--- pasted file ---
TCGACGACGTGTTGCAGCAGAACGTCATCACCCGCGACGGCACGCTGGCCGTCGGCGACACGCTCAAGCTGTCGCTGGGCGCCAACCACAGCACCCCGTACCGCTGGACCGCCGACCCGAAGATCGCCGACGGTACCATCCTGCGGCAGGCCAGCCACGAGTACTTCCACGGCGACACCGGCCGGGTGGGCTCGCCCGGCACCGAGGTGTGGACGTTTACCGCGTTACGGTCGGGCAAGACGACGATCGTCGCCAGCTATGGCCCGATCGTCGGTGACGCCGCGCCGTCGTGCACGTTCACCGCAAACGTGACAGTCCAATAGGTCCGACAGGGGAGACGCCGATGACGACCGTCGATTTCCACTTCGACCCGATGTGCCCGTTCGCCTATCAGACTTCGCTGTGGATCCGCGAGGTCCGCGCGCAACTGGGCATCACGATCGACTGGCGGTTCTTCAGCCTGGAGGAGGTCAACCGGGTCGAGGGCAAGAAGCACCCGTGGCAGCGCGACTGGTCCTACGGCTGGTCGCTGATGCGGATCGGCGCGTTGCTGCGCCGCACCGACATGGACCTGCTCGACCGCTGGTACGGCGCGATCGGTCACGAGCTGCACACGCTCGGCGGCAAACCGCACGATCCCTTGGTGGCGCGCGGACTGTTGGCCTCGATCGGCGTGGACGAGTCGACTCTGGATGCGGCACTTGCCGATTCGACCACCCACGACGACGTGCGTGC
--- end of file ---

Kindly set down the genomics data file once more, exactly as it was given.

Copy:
TCGACGACGTGTTGCAGCAGAACGTCATCACCCGCGACGGCACGCTGGCCGTCGGCGACACGCTCAAGCTGTCGCTGGGCGCCAACCACAGCACCCCGTACCGCTGGACCGCCGACCCGAAGATCGCCGACGGTACCATCCTGCGGCAGGCCAGCCACGAGTACTTCCACGGCGACACCGGCCGGGTGGGCTCGCCCGGCACCGAGGTGTGGACGTTTACCGCGTTACGGTCGGGCAAGACGACGATCGTCGCCAGCTATGGCCCGATCGTCGGTGACGCCGCGCCGTCGTGCACGTTCACCGCAAACGTGACAGTCCAATAGGTCCGACAGGGGAGACGCCGATGACGACCGTCGATTTCCACTTCGACCCGATGTGCCCGTTCGCCTATCAGACTTCGCTGTGGATCCGCGAGGTCCGCGCGCAACTGGGCATCACGATCGACTGGCGGTTCTTCAGCCTGGAGGAGGTCAACCGGGTCGAGGGCAAGAAGCACCCGTGGCAGCGCGACTGGTCCTACGGCTGGTCGCTGATGCGGATCGGCGCGTTGCTGCGCCGCACCGACATGGACCTGCTCGACCGCTGGTACGGCGCGATCGGTCACGAGCTGCACACGCTCGGCGGCAAACCGCACGATCCCTTGGTGGCGCGCGGACTGTTGGCCTCGATCGGCGTGGACGAGTCGACTCTGGATGCGGCACTTGCCGATTCGACCACCCACGACGACGTGCGTGC